Galleriinae

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Galleriinae
Tirathaba rufivena (ento-csiro-au) cropped.png
Tirathaba rufivena of tribe Tirathabini
Scientific classification
Kingdom: Animalia
Phylum: Arthropoda
Class: Insecta
Order: Lepidoptera
Family: Pyralidae
Subfamily: Galleriinae
Zeller, 1848
Type species
Phalaena cereana
Blom, 1764
Diversity
5 tribes (and see text)
About 70 genera
About 300 species
Synonyms

Macrothecinae Barnes & McDunnough, 1912

The Galleriinae are a subfamily of snout moths (family Pyralidae) and occur essentially worldwide, in some cases aided by involuntary introduction by humans. This subfamily includes the wax moths, whose caterpillars (waxworms) are bred on a commercial scale as food for pets and as fishing bait; in the wild, these and other species of Galleriinae may also be harmful to humans as pests.

At the species level, they are the least diverse snout moth subfamily according to current knowledge, with about 300 described species altogether. However, as regards major lineages, the Galleriinae are quite diverse, with 5 tribes being recognized – more than in the Phycitinae, the most species-rich snout moth subfamily. One of these tribes, the Joelminetiini, has been described only in 2007, and presently contains a single and highly aberrant genus.

Description and ecology[edit]

Head of adult female Rice Moth (Corcyra cephalonica) showing "snout"
Scale bar: 0.5 mm

The caterpillar larvae of Galleriinae usually have a sclerotised (hardened) ring around the base of seta SD1 on the first abdominal segment. Their pupae are comparatively easy to distinguish from other snout moths' by a readily apparent midline ridge running along the thorax and abdomen. In the imagines, the gnathos of the male genitalia is reduced to the point of disappearing altogether or (more rarely) with only the barest vestige remaining; this is quite characteristic except for a few Chrysauginae which have convergently lost the gnathos. Males produce very high chirping sounds with their tegulae, in some cases even regular "mating songs", though without specialized bioacoustics equipment this cannot be used for identification. Unusual for Pyralidae, adult Galleriinae may lack ocelli and even the proboscis (which is usually well-developed in the family); as typical for the family, however, they usually have large labial palps which form a "snout".[1]

Ecologically, the subfamily is noted for a number of species that coevolved with Hymenoptera, namely Apoidea (bees and relatives). The larvae may be parasites or symbionts, and the adults of such species at least to some degree are inquilines (though usually pursued by the nest inhabitants). Especially notable among these Galleriinae are the waxworms (Achroia and Galleria larvae) which are both significant as beekeeping pests and as commercial items, as well as Aphomia species. Others, especially the Rice Moth (Corcyra cephalonica) and Paralipsa, are noted pests of stored food products.[2]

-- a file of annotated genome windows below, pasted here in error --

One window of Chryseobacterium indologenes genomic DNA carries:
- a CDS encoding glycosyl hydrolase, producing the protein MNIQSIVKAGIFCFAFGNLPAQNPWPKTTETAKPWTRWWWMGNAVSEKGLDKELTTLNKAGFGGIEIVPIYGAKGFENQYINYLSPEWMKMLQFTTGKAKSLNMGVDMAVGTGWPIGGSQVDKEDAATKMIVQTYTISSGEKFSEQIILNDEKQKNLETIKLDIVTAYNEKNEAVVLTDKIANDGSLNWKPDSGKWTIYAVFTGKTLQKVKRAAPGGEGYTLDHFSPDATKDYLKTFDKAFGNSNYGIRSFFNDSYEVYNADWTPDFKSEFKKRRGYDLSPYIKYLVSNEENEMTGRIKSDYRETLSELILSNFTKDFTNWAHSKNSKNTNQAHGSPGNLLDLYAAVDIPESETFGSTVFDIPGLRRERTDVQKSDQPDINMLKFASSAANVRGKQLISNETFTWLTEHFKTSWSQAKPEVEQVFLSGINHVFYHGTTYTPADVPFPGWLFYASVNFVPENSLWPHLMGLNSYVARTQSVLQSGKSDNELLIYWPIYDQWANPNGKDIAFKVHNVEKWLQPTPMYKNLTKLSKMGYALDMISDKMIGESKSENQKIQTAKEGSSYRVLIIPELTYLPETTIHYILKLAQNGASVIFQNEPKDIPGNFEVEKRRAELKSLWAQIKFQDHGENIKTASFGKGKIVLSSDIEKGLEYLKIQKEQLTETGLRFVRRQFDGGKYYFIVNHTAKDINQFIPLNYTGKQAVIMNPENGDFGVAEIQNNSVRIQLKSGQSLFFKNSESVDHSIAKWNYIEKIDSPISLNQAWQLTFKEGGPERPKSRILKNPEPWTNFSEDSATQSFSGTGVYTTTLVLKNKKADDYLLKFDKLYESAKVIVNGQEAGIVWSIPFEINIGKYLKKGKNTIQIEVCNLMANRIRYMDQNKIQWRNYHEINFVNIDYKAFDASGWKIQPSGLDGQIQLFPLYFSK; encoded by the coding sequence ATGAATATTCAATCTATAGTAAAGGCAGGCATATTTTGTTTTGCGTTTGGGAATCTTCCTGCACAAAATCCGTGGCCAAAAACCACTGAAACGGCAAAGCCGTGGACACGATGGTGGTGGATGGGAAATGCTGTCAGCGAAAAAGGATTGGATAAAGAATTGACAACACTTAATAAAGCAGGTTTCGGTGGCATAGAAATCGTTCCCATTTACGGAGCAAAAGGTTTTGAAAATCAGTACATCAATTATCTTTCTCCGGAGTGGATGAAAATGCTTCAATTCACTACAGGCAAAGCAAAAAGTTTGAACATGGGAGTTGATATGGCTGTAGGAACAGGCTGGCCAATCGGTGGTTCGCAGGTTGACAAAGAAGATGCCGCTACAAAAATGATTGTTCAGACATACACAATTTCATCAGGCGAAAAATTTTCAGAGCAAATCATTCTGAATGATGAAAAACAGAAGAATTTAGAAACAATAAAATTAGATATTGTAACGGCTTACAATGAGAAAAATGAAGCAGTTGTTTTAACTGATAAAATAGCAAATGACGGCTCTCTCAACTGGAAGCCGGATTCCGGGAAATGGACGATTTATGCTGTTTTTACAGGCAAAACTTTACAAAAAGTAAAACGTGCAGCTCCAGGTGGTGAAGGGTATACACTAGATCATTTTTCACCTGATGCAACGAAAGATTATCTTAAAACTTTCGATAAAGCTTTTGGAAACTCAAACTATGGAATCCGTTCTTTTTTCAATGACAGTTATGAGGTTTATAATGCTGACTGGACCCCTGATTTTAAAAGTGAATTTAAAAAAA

Systematics[edit]

The diversity of Galleriinae known in the mid 20th century was fully catalogued by P.E.S. Whalley of the UK Natural History Museum, but no dedicated phylogenetic analysis has been conducted. Nonwithstanding, such studies exist for the Pyraloidea as a whole, and these indicate that the Galleriinae are a rather primitive lineage of Pyralidae, comparable to the Chrysauginae. The latter may be the closest living relatives of the Galleriinae, or an independent but equally ancient snout moth lineage that simply looks similar due to sharing many plesiomorphic traits.[2]

The Galleriinae are currently divided into 5 tribes, though this may change eventually. For one thing, some genera are presently insufficiently studied or too aberrant to be firmly assignable to any one tribe; for another, in the absence of detailed phylogenetic studies the best systematic treatment for members of this subfamily remains a best-guess. Furthermore, not all Galleriinae are known to science; new species and genera continue to be discovered. A supposed additional tribe ("Macrothecini") is based on a misidentified specimen of Cacotherapia interalbicalis; on the other hand the genus Joelminetia, of which the first specimens reached the hands of researchers only in the 1990s, turned out to be so distinct as to warrant establishment of its own monotypic tribe.[3]

Adult Bee Moth (Aphomia sociella) of the Tirathabini

The tribes and genera – with some significant species also noted – in this subfamily are:[4]

Footnotes[edit]

  1. ^ Jia et al. (2001), Solis (2007), Zhou et al. (2008)
  2. ^ a b Solis (2007)
  3. ^ Pitkin & Jenkins (2004), Solis (2007), and see references in Savela (2011)
  4. ^ See references in Savela (2011)

References[edit]

External links[edit]